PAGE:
Medicare Advantage benefits are changing quickly. Here's how plans are ensuring beneficiaries know the options during open enrollment

Medicare Advantage
MA plans are adapting to marketing new supplemental benefits. (Getty/designer491)

Medicare Advantage open enrollment kicked off last week and as beneficiaries settle on plans, insurers are taking new approaches to ensure they know about the fast-expanding slate of supplemental benefit options. 

Beginning in 2020, the Centers for Medicare & Medicaid Services (CMS) is allowing MA plan sponsors to cover certain supplemental benefits aimed at improving care for members with chronic diseases, such as transportation, air quality devices and meal delivery.  

Plan sponsors across the country are taking advantage of those options. But the uptake remaining a perennial concern, engagement is a central challenge. 

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“Consumers chronically underinvest in assessing their plans,” Dan Mendelson, co-founder of health consulting firm Avalere, told FierceHealthcare. “Most consumers can save money and improve the quality of their care by really assessing carefully what’s going on.” 

RELATED: Medicare Advantage open enrollment has begun. Here are health plans’ star ratings for 2020 

Mendelson said there are no signs the interest in MA is slowing down—researchers project nearly half of Medicare beneficiaries will be enrolled in the program by 2028—so plans will need to continue to hone their skills at promoting all they have to offer. 

Different strategies

Blue Cross Blue Shield of Rhode Island is rolling out a slew of new benefit options in 2020.  For example, its BlueCHiP for Medicare Value and HealthMate for Medicare PPO plans offer wellness supports including a $200 reimbursement that can be put toward fitness classes, gym shoes or weight-loss classes, alongside a provided fitness tracker. 

All of its 2020 plans will offer an over-the-counter (OTC) reimbursement of between $25 and $200 per quarter that can be put toward OTC purchases either online, by phone or in-person at certain CVS Pharmacy locations. 

BCBSRI will also cover 24 one-way rides and gym memberships to more than 14,000 national fitness centers. 

“We took a pretty holistic approach this year to try and get just about everything we possibly could into our products,” Corey McCarty, vice president of BCBSRI’s consumer segment, told FierceHealthcare. 

RELATED: Cigna tees up largest MA expansion ever for 2020 plan year 

BCBSRI takes all the traditional steps to market its plans to members, such as annual notices of benefits. However, it has its own unique approach in the market, too—BCBSRI operates four retail stores in Rhode Island.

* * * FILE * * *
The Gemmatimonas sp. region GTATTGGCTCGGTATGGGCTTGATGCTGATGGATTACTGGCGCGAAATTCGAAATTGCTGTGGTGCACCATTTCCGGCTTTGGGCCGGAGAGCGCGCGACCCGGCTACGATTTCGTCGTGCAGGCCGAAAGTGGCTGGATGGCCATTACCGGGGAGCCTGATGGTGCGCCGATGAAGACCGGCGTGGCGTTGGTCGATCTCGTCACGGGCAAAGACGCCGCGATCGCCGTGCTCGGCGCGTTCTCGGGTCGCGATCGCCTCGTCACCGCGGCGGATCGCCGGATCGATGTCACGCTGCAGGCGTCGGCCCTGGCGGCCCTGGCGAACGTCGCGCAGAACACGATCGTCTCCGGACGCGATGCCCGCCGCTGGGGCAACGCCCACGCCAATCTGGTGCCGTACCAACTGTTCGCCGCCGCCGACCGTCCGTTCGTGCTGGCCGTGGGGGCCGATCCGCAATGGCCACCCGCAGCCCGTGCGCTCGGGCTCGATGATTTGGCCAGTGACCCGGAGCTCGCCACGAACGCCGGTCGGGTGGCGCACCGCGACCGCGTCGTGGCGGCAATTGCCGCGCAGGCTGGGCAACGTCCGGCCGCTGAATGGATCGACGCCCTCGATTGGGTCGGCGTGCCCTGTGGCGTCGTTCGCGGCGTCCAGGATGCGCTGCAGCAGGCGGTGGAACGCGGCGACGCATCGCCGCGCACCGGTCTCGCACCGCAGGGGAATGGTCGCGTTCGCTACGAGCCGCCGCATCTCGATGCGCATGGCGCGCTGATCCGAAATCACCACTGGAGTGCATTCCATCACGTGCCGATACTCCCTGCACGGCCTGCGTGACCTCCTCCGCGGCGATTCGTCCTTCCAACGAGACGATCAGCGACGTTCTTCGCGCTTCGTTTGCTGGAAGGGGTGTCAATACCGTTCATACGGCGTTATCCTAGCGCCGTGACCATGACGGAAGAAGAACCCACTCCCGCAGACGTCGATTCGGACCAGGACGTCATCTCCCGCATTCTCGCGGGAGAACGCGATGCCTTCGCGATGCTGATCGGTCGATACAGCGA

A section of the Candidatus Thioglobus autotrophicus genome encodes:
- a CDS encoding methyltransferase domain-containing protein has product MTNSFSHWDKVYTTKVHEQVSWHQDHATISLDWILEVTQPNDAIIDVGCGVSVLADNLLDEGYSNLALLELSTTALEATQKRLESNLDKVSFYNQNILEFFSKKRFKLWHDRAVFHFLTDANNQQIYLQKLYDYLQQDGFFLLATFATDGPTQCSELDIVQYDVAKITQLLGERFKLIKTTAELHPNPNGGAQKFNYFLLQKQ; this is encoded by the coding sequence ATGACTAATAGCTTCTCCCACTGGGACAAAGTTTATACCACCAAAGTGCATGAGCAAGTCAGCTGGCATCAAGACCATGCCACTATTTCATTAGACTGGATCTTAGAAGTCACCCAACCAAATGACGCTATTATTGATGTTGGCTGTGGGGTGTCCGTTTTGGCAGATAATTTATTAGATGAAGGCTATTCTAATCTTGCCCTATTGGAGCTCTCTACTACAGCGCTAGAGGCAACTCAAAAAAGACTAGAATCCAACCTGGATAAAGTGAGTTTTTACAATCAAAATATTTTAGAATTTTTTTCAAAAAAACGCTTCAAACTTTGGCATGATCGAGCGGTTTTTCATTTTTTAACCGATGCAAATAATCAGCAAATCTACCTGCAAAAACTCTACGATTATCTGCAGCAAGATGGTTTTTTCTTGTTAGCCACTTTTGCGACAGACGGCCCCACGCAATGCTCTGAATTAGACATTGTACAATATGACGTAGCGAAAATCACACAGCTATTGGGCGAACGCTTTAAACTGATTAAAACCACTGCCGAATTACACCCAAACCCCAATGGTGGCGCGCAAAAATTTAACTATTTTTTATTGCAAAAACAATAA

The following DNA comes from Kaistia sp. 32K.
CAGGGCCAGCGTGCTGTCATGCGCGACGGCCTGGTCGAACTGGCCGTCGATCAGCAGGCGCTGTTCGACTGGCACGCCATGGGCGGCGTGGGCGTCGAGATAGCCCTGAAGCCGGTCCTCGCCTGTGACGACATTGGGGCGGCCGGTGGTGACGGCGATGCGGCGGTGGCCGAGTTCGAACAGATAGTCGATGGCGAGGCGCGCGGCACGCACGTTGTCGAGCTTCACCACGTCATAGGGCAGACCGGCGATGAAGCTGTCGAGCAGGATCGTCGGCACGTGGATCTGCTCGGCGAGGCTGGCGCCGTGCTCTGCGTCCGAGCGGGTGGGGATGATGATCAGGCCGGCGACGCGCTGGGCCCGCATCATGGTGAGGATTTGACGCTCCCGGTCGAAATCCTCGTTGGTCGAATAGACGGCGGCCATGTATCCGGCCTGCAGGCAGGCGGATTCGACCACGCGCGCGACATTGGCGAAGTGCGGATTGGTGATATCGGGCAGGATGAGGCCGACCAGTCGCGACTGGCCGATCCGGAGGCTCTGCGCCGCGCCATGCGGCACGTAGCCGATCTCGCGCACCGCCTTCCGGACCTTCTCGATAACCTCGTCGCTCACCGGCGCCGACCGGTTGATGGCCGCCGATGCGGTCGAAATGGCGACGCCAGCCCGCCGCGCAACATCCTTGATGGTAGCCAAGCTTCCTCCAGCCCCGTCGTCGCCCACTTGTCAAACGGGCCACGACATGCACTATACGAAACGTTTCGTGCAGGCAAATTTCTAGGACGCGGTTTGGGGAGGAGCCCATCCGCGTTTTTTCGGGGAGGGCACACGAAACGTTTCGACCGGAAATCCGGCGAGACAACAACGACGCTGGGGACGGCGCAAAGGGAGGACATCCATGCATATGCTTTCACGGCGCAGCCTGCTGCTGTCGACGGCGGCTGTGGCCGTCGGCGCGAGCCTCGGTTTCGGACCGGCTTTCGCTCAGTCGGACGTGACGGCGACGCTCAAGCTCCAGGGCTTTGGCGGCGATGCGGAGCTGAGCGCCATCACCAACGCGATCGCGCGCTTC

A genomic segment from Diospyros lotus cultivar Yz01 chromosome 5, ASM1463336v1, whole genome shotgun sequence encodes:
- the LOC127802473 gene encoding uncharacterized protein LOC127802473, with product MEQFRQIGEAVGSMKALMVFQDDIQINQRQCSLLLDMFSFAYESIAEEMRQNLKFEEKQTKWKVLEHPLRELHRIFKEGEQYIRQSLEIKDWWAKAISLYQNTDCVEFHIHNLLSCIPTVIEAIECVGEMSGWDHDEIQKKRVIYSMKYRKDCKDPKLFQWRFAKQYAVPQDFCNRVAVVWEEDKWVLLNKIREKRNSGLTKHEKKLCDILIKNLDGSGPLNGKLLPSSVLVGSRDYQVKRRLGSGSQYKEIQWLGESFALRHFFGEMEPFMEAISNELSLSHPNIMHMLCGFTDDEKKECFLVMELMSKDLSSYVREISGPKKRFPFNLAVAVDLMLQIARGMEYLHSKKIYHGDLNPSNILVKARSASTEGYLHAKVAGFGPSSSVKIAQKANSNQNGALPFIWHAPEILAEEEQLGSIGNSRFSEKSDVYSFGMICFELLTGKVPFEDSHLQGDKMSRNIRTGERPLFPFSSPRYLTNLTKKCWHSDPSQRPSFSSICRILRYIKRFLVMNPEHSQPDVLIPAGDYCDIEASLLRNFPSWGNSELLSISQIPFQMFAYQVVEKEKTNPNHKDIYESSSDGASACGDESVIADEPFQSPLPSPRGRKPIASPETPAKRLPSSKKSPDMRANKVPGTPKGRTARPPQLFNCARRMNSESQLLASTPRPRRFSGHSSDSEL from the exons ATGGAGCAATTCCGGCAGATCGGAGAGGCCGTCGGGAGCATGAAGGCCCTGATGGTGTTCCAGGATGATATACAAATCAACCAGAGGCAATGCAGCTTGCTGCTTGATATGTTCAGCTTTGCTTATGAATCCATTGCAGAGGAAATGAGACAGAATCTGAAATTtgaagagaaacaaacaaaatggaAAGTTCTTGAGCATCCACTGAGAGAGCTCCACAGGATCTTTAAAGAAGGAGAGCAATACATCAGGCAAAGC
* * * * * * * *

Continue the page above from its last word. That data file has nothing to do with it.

McCarty said that members who visit one of their stores can classes to understand their benefits more effectively, and that the retail locations also offer technology help for seniors who may not be familiar with smartphone apps, fitness trackers and other tech tools. 

BCBSRI also pulls its associates from all aspects of the business into volunteer community meetings, which McCarty said are both a marketing tool and an internal learning experience. 

“Our aging adults are going to tell you how they feel,” McCarty said. 

Cigna, which is eyeing the MA space as a key area for growth, has been taking things on a market-by-market basis as it adds supplemental benefits. That plays into the marketing of those benefit options, as when they’re added to a new market they’re backed by effectiveness data. 

“Our approach in this space has been one of testing, learning and extrapolating instead of introducing it on a national basis on day one,” Brian Evanko, president of Cigna’s government business, told FierceHealthcare. 

RELATED: Why supplemental benefits in MA mark a ‘turning point’ in Medicare policy 

Anthem offers a “flex benefits” approach in MA that allows members in participating plans to select a supplemental plan that best meets their needs, instead of having coverage for services that they aren’t interested in. 

To effectively promote uptake and market these options, they must be designed in a way that fits into a beneficiary’s daily life, said Scott Rinefort, senior director for product design at Anthem’s CareMore subsidiary, at a conference last month. 

For example, a nutrition class that also embeds education about diabetes management and helps a beneficiary learn how to cook can pay off more effectively in the long term, he said. 

“It’s not a panacea, but we’re making inroads,” Rinefort said.  

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